CLOVES syndrome (MIM #612918) is a rare disorder, and the abbreviation stands for congenital lipomatous overgrowth, vascular malformation, epidermal nevi, and scoliosis/spinal malformation1. CLOVES syndrome is generally caused by somatic mosaicism of gain-of-function variants in PIK3CA (3q26.32). In a previous report2, mutant allele frequencies were found to vary in the affected tissues, although the mutation rate in peripheral blood was very low. Therefore, it is important to analyze DNA derived from affected tissues and not from the peripheral blood for the diagnosis of CLOVES syndrome.

Pancreatic steatosis (PS), also called pancreatic lipomatosis, is frequently found in the adult pancreas and is typically benign. PS is identified by histological analysis or imaging, e.g., hyperechogenicity on abdominal ultrasonography and hypodensity of the pancreas on computed tomography3. PS is associated with obesity, increased age, and diabetes mellitus (DM)4. PS rarely occurs during childhood, and some genetic disorders have been associated with the development of PS4. However, to the best of our knowledge, PS has not been reported in patients with CLOVES syndrome. In this report, we describe a pediatric patient with CLOVES syndrome with concurrent PS.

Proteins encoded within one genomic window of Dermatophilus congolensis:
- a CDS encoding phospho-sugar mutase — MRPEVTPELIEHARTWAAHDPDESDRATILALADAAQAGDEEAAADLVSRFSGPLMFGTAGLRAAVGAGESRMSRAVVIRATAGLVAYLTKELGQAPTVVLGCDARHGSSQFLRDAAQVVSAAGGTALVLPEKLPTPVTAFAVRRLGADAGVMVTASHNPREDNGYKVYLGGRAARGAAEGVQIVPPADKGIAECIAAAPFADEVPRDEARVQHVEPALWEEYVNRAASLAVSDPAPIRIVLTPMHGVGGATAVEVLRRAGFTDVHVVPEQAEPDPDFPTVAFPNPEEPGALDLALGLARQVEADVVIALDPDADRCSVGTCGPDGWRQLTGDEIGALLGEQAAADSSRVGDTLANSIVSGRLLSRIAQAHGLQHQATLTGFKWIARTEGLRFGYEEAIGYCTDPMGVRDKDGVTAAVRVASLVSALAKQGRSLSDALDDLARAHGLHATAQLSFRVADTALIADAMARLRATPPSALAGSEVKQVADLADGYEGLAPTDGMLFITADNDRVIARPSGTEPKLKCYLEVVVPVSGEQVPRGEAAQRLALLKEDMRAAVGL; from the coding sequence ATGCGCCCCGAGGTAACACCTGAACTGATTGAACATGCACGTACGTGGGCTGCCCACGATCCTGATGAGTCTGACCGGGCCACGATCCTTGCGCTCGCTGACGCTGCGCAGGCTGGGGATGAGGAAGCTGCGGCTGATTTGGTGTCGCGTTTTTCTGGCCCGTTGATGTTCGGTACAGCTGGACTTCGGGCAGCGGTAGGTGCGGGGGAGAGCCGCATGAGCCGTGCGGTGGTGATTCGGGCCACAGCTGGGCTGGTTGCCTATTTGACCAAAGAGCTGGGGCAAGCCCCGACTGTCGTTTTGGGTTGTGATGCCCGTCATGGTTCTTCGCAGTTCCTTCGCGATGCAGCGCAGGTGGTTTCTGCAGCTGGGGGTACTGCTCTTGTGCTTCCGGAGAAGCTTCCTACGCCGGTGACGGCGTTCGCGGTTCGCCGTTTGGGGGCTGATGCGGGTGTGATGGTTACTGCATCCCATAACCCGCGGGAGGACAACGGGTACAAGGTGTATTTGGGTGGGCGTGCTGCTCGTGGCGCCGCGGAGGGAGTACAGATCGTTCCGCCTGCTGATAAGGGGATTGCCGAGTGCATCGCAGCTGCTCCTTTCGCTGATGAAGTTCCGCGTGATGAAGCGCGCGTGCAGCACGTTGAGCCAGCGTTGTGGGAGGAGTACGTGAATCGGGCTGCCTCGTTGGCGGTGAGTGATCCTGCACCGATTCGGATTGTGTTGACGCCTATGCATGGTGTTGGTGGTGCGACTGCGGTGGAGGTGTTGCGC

The patient was a 5-year-old Japanese girl who was the second child of nonconsanguineous healthy parents. At 26 weeks of gestation, she was diagnosed with left pleural effusion and fetal hydrops by ultrasonography, and pleural drainage was performed. She was delivered by emergency cesarean section at 33 weeks of gestation because of increasing fetal hydrops. Her Apgar score was 5 (1 min)/7 (5 min), and her birth weight was 2604 g (> 97th percentile). She showed scattered capillary malformations in the upper and lower lips and both upper and lower limbs and enlargement of both second toes at birth. At 5 years, she was referred to our outpatient department. At that time, she showed systemic lipomatous overgrowth, particularly in the thorax and legs. Ultrasonography revealed lipomatous overgrowth and no development of mammary gland tissue. Scoliosis was observed by spinal X-ray examination (Fig. 1a). Enlargement of both second toes was still observed. Brain magnetic resonance imaging showed no abnormality, and she had no developmental disorders. Accordingly, we considered a diagnosis of CLOVES syndrome. Abdominal ultrasonography showed pancreatic hyperechogenicity (Fig. 1b), indicating PS. Her hemoglobin A1c (HbA1c) was elevated (6.1%). Her height at 5 years of age was 108.6 cm (− 0.7SD), and her body weight was 21.9 kg (body mass index, 18.6).

Fig. 1
figure 1

a Chest radiograph of the patient showed scoliosis. b Ultrasonography showed a hyperechogenic pancreas (white arrow). c Results of PIK3CA gene analysis by Sanger sequencing. Identification of a mosaic missense variant of PIK3CA (c.1357G>A causing p.Glu453Lys) in DNA derived from skin fibroblasts; no variant was observed in DNA derived from peripheral blood